Your wireless network at your site is on a different subnet to what your UniFi controller is going to be sitting on. This guide assumes that you have already set up your UniFi Controller.
Why you may do this:
If your organisation has a lot of users/traffic, it is recommended to segment these into different networks to decrease broadcast domains and increase network efficiency.
UniFi access points sends out broadcast messages to look for their controller, these operate at a layer 2 level (OSI Model) and are only sent within the broadcast domain. Because our controller is sitting on a different subnet, broadcasts get stopped at the router and are unable to make it to the controller software. Thus the same in return for the controller software looking for the access points.
If your network looks after its own DNS server, or you have the ability to set a custom DNS record on your network, then this method is for you. This will be the quickest method is you have lots of AP’s to setup.
Login to your Mikrotik router, and via CLI enter the following line: /ip dns static add name=unifi address=192.168.10.2
Login to your Windows Server, in your start menu, go to Administrative Tools > DNS
Expand your DNS server name and go to Forward Lookup Zones. Select your DNS Zone for which your device will be sitting in & right click on it and select New Host (A or AAAA).
For the name, enter in “unifi” without the quotes, and for the IP address, put the address of your UniFi server. As per the network diagram, we’ll be putting in 192.168.10.2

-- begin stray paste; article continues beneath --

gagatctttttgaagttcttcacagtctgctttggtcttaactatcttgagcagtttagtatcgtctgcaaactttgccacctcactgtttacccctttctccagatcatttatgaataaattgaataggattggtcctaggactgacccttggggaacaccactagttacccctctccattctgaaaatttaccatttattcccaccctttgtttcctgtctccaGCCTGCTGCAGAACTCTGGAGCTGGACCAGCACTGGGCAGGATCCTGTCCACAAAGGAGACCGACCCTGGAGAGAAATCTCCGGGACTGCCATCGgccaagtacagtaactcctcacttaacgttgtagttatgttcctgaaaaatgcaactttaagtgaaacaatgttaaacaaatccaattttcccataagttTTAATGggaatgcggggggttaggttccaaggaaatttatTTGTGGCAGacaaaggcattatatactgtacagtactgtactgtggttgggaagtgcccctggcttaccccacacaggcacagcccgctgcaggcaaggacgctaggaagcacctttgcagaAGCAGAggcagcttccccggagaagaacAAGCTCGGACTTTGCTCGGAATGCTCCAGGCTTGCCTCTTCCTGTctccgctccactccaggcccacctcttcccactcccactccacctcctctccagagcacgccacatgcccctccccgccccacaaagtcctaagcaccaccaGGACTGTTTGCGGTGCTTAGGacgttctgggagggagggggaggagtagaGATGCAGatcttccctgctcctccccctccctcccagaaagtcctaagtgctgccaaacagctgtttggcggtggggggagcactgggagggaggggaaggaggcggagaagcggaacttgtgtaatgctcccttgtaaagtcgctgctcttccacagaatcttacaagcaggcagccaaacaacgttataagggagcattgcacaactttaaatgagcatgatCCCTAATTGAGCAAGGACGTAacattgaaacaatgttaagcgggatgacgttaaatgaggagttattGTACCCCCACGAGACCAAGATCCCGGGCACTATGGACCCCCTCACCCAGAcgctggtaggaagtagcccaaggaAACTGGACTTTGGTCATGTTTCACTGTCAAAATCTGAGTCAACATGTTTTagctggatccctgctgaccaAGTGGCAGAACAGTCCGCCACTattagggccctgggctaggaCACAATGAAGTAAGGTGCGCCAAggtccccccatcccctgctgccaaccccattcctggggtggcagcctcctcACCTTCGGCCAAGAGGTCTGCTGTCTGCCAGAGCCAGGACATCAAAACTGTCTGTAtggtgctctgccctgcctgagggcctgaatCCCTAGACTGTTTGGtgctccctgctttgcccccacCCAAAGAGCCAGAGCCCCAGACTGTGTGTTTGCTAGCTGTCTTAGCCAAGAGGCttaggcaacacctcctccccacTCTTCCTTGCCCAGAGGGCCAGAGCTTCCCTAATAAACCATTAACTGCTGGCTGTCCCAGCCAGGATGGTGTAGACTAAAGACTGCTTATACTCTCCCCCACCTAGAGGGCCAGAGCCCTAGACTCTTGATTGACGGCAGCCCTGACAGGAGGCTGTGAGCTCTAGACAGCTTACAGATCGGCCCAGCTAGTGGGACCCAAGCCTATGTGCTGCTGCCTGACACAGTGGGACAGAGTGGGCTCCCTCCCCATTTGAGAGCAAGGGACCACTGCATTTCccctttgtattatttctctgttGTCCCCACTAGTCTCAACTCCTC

In this method you need to SSH on to each access point and statically point the AP at the controller. You’ll need to find out from your DHCP table what address your AP has.
Go to IP > DHCP-Server > Leases and you’ll be able to see all the devices that have an IP Address. To find which IP address your UniFi is, on the back on your physical UniFi product, there is a “MAC ID”, compare the last 12 numbers to the MAC address’s listed in the DHCP Table.
Login to your Windows Server, in your start menu, go to Administrative Tools > DHCP Expand your DHCP domain and go to the scope for which you’ve got your UniFi’s plugged into. To find which IP address your UniFi is, on the back on your physical UniFi product, there is a “MAC ID”, compare the last 12 numbers to the Unique ID listed in the DHCP Table.
Once you’ve got the IP Address on your unit, use an SSH program such as putty to establish a connection to the AP.
If you’ve got a new out of the box unit, the default credentials are:
Once logged in, enter the following commands, and remember to replace 192.168.10.2 with the address of your controller
Then if you go to your controllers homepage and go to Access Points and you should see your access point in the list (you can verify this with checking IP Address you where connecting too).
Click Adopt next to the AP, and refresh the page until the AP comes back with a status of ‘Connected’ (It may need to upgrade the firmware on the AP)
Once it’s connected, you will need to re-SSH to the AP, in which it will now have the username/password credentials that are set by your controller.
If you don’t know this, the device login username and password can be found in the controller software. Go to the "Settings" panel > "Site" > "Device Password" on your UniFi controller. From there, you can also change auto-generated password to something easier to memorise.
Once, re-connected via SSH, issue the same commands again
Congratulations! You can close the SSH window and your AP is ready to use on your network.